The Meaning of Life
Is there meaning to life? Many atheists have claimed that if God does not exist, then human life is ultimately without meaning, value, or purpose. By contrast, if Christianity is true, then each one of us is here for a reason, and life does not end at the grave. God, who is the absolute standard of goodness, knows you, loves you, and intentionally created you. So your life ultimately does have objective meaning, value, and purpose!
The Kalam Cosmological Argument
Does God exist? Or is the material universe all that is, or ever was, or ever will be? Atheists have typically said the universe is eternal. But a series of remarkable scientific discoveries indicates the universe had an absolute beginning. The question becomes: What caused the universe to come into being? The Cosmological Argument addresses this question and shows that it is quite reasonable to believe God exists.
Leibniz’s Contingency Argument
Have you ever wondered why the universe exists? Indeed, why does anything at all exist? The great German philosopher Gottfried Leibniz argued that there must be a necessarily existent being which explains the existence of everything else. Since the universe doesn’t have to exist, its existence must be grounded in a transcendent, necessary being, which is plausibly identified as God.
The Moral Argument
Can you be good without God? Here’s the problem: If there is no God, what basis remains for objective good or bad, right or wrong? If God does not exist, objective moral values and duties do not exist. But in moral experience we do seem to grasp a realm of objective values and duties. The existence of objective morality thus points us to the existence of God.
The Fine Tuning Argument
Scientists have come to the shocking realization that the fundamental constants and quantities of the universe have been carefully dialed to astonishingly precise, life-permitting values. If any one of these numbers were altered by even a hair's breadth, no physical, interactive life of any kind could exist anywhere. So what is the best explanation for the fine-tuning of the universe? Did we just get really lucky? Does the universe have to be fine-tuned? Or is it fine-tuned because it was designed that way? The Fine Tuning Argument provides answers to these questions!
The Ontological Argument
In 1078, a monk named Anselm astonished the world by arguing that if it is possible that God exists, then it follows logically that God does exist. Anselm defined God as the greatest conceivable being. If it is possible that God exists, then God exists in at least one possible world. But since God is the greatest conceivable being, if he exists in one possible world, then he exists in every possible world, including the actual world. The Ontological Argument thus shows that if God possibly exists, then God actually exists.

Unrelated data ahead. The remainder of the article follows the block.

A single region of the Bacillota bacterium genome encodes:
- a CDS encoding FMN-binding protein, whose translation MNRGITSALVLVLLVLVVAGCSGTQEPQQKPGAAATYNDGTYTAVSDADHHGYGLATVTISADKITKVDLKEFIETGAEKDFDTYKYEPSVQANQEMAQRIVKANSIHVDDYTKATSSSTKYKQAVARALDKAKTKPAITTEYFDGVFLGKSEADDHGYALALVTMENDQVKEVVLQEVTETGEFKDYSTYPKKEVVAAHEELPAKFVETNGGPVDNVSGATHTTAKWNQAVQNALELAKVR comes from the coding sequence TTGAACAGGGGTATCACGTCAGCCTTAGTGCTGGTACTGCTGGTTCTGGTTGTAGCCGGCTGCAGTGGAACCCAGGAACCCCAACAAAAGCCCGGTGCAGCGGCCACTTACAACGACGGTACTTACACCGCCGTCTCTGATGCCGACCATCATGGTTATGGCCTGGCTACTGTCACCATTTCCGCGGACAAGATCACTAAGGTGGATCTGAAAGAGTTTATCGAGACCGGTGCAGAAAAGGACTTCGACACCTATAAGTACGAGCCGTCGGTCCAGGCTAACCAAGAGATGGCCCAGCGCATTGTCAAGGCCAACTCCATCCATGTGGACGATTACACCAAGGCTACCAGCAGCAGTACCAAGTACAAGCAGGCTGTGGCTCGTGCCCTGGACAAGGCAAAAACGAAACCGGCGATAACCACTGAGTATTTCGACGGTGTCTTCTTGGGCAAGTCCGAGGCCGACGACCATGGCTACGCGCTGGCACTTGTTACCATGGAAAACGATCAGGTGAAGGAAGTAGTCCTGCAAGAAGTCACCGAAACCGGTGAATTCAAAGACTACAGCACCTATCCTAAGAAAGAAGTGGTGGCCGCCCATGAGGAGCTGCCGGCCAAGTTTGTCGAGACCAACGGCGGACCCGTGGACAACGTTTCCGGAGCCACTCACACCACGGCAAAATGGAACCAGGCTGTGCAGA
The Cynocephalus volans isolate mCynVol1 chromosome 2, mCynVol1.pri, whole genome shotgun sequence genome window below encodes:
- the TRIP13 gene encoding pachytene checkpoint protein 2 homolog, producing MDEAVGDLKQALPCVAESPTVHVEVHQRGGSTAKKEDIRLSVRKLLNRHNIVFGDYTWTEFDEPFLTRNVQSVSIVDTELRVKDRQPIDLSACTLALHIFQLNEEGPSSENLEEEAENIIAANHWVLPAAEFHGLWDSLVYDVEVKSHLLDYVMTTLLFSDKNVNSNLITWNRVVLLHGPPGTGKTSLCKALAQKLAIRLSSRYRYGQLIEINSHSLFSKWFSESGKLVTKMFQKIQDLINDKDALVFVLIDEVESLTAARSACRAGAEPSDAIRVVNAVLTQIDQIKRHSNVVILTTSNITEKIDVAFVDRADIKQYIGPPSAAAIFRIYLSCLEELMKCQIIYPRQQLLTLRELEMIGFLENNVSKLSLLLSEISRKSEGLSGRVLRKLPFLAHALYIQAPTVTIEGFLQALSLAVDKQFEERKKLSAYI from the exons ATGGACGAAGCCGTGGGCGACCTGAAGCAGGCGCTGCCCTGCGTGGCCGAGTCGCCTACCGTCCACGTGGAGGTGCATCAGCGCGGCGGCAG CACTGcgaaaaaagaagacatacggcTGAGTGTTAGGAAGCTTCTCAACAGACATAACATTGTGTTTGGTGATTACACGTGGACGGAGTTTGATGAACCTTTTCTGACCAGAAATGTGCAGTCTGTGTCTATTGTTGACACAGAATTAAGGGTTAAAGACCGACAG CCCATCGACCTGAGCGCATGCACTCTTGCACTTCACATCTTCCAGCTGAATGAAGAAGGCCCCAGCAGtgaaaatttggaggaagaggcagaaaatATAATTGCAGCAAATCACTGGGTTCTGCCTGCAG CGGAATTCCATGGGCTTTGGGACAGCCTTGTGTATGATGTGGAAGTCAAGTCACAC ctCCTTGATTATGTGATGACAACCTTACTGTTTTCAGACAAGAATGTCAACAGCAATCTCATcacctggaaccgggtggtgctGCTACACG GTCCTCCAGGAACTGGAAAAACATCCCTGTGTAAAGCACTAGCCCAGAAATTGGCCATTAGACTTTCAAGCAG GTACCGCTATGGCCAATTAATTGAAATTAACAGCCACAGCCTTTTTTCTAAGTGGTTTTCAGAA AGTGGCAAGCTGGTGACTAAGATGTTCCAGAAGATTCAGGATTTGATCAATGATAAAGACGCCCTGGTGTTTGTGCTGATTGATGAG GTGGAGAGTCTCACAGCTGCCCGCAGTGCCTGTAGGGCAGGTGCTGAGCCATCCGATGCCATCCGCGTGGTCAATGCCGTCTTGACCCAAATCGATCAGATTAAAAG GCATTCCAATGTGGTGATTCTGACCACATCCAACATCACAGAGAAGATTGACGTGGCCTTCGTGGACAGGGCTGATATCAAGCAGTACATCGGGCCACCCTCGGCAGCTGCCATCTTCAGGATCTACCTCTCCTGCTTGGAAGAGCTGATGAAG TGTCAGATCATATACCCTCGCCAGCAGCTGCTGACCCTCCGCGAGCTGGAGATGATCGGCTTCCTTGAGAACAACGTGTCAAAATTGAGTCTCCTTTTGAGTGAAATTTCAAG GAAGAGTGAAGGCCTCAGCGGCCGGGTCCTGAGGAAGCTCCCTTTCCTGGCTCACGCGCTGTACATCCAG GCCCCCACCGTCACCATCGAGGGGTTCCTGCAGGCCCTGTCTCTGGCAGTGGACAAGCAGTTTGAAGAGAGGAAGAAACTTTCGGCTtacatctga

Suffering and Evil: The Logical Problem
One of the most powerful objections to the existence of God is the problem of suffering and evil: How can an all-loving and all-powerful God exist if evil and suffering exist? But is it logically inconsistent for God and evil to co-exist? It turns out that the atheist’s argument relies on two hidden assumptions which are not necessarily true. More than that, it can be shown that the co-existence of God and evil is logically consistent. Therefore, it is today widely recognized that the logical version of the problem of evil and suffering fails.
Suffering and Evil: The Probability Version
Does the existence of evil and suffering make the existence of God highly improbable? There are three reasons to think that the answer is, No. First, we are not in a position to make these kinds of probability judgments with any confidence. Second, relative to the full evidence God’s existence is not at all improbable. Third, evil and suffering do not make the existence of the Christian God improbable.
Who Did Jesus Think He Was?
Ever since the Christian movement began, followers of Jesus Christ have said he was God...in human form. But what about Jesus himself? Who did he think he was? With the rise of textural criticism and the modern study of history, historians have developed tools to unlock this question. Today Jesus of Nazareth is no longer just a figure in a stained glass window, but a real person of history, whose life can be investigated historically. So let's examine the New Testament, not as inspired Scripture, but as an ordinary collection of ancient documents. Let's apply to them the standard tests we would use with regard to any other ancient sources. When historians investigate the Jesus of history, what do they find?